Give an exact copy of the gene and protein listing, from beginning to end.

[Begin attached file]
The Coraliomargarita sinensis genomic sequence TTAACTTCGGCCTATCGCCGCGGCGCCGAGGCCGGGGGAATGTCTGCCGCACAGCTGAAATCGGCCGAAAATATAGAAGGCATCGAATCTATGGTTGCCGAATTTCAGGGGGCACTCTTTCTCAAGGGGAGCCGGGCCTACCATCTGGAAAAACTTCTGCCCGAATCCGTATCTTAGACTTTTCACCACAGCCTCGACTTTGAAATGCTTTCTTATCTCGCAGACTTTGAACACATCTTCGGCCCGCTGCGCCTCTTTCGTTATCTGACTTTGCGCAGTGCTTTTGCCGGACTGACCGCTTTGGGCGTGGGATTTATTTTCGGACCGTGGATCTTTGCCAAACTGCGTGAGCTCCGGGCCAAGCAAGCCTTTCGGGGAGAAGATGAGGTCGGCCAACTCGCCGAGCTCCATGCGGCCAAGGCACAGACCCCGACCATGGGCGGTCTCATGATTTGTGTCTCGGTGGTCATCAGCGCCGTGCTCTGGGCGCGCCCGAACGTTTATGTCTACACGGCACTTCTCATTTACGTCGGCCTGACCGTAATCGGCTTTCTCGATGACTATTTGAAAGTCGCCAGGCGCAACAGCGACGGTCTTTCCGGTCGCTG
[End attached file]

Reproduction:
The Coraliomargarita sinensis genomic sequence TTAACTTCGGCCTATCGCCGCGGCGCCGAGGCCGGGGGAATGTCTGCCGCACAGCTGAAATCGGCCGAAAATATAGAAGGCATCGAATCTATGGTTGCCGAATTTCAGGGGGCACTCTTTCTCAAGGGGAGCCGGGCCTACCATCTGGAAAAACTTCTGCCCGAATCCGTATCTTAGACTTTTCACCACAGCCTCGACTTTGAAATGCTTTCTTATCTCGCAGACTTTGAACACATCTTCGGCCCGCTGCGCCTCTTTCGTTATCTGACTTTGCGCAGTGCTTTTGCCGGACTGACCGCTTTGGGCGTGGGATTTATTTTCGGACCGTGGATCTTTGCCAAACTGCGTGAGCTCCGGGCCAAGCAAGCCTTTCGGGGAGAAGATGAGGTCGGCCAACTCGCCGAGCTCCATGCGGCCAAGGCACAGACCCCGACCATGGGCGGTCTCATGATTTGTGTCTCGGTGGTCATCAGCGCCGTGCTCTGGGCGCGCCCGAACGTTTATGTCTACACGGCACTTCTCATTTACGTCGGCCTGACCGTAATCGGCTTTCTCGATGACTATTTGAAAGTCGCCAGGCGCAACAGCGACGGTCTTTCCGGTCGCTG